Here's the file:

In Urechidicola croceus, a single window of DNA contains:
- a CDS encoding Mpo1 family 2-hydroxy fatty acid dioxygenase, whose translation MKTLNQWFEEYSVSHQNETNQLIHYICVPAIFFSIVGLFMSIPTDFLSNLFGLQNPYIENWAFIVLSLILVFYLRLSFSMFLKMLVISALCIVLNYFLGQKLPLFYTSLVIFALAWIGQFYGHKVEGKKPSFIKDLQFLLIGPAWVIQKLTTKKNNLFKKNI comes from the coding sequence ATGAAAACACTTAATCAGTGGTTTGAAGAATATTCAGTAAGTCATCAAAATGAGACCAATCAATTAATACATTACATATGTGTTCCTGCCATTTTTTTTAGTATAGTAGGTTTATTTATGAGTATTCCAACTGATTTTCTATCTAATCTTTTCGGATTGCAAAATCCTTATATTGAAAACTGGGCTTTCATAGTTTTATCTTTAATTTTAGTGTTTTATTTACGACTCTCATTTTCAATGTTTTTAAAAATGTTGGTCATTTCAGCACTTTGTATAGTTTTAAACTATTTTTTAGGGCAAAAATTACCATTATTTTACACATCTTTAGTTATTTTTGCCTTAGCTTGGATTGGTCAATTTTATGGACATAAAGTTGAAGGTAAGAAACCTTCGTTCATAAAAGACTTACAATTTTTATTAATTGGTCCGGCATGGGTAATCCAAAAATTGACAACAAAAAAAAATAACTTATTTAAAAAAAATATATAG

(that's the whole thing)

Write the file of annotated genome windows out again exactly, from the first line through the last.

In Urechidicola croceus, a single window of DNA contains:
- a CDS encoding Mpo1 family 2-hydroxy fatty acid dioxygenase, whose translation MKTLNQWFEEYSVSHQNETNQLIHYICVPAIFFSIVGLFMSIPTDFLSNLFGLQNPYIENWAFIVLSLILVFYLRLSFSMFLKMLVISALCIVLNYFLGQKLPLFYTSLVIFALAWIGQFYGHKVEGKKPSFIKDLQFLLIGPAWVIQKLTTKKNNLFKKNI comes from the coding sequence ATGAAAACACTTAATCAGTGGTTTGAAGAATATTCAGTAAGTCATCAAAATGAGACCAATCAATTAATACATTACATATGTGTTCCTGCCATTTTTTTTAGTATAGTAGGTTTATTTATGAGTATTCCAACTGATTTTCTATCTAATCTTTTCGGATTGCAAAATCCTTATATTGAAAACTGGGCTTTCATAGTTTTATCTTTAATTTTAGTGTTTTATTTACGACTCTCATTTTCAATGTTTTTAAAAATGTTGGTCATTTCAGCACTTTGTATAGTTTTAAACTATTTTTTAGGGCAAAAATTACCATTATTTTACACATCTTTAGTTATTTTTGCCTTAGCTTGGATTGGTCAATTTTATGGACATAAAGTTGAAGGTAAGAAACCTTCGTTCATAAAAGACTTACAATTTTTATTAATTGGTCCGGCATGGGTAATCCAAAAATTGACAACAAAAAAAAATAACTTATTTAAAAAAAATATATAG